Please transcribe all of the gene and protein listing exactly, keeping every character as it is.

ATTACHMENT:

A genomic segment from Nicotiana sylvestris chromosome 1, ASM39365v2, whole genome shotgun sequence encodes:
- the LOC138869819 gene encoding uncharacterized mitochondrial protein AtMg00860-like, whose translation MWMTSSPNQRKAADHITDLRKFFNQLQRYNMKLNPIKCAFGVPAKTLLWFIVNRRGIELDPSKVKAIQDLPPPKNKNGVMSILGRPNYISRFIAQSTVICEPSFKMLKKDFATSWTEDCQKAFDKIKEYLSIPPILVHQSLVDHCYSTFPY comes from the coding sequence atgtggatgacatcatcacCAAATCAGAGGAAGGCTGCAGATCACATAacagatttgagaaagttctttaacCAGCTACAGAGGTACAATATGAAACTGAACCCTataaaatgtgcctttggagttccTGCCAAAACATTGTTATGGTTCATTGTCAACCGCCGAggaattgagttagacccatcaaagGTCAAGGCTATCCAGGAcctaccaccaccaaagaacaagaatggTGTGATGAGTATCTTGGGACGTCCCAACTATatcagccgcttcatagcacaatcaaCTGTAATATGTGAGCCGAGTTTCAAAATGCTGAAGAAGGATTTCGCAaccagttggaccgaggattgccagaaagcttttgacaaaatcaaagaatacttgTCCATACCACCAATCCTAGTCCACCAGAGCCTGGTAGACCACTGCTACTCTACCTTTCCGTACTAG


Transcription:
A genomic segment from Nicotiana sylvestris chromosome 1, ASM39365v2, whole genome shotgun sequence encodes:
- the LOC138869819 gene encoding uncharacterized mitochondrial protein AtMg00860-like, whose translation MWMTSSPNQRKAADHITDLRKFFNQLQRYNMKLNPIKCAFGVPAKTLLWFIVNRRGIELDPSKVKAIQDLPPPKNKNGVMSILGRPNYISRFIAQSTVICEPSFKMLKKDFATSWTEDCQKAFDKIKEYLSIPPILVHQSLVDHCYSTFPY comes from the coding sequence atgtggatgacatcatcacCAAATCAGAGGAAGGCTGCAGATCACATAacagatttgagaaagttctttaacCAGCTACAGAGGTACAATATGAAACTGAACCCTataaaatgtgcctttggagttccTGCCAAAACATTGTTATGGTTCATTGTCAACCGCCGAggaattgagttagacccatcaaagGTCAAGGCTATCCAGGAcctaccaccaccaaagaacaagaatggTGTGATGAGTATCTTGGGACGTCCCAACTATatcagccgcttcatagcacaatcaaCTGTAATATGTGAGCCGAGTTTCAAAATGCTGAAGAAGGATTTCGCAaccagttggaccgaggattgccagaaagcttttgacaaaatcaaagaatacttgTCCATACCACCAATCCTAGTCCACCAGAGCCTGGTAGACCACTGCTACTCTACCTTTCCGTACTAG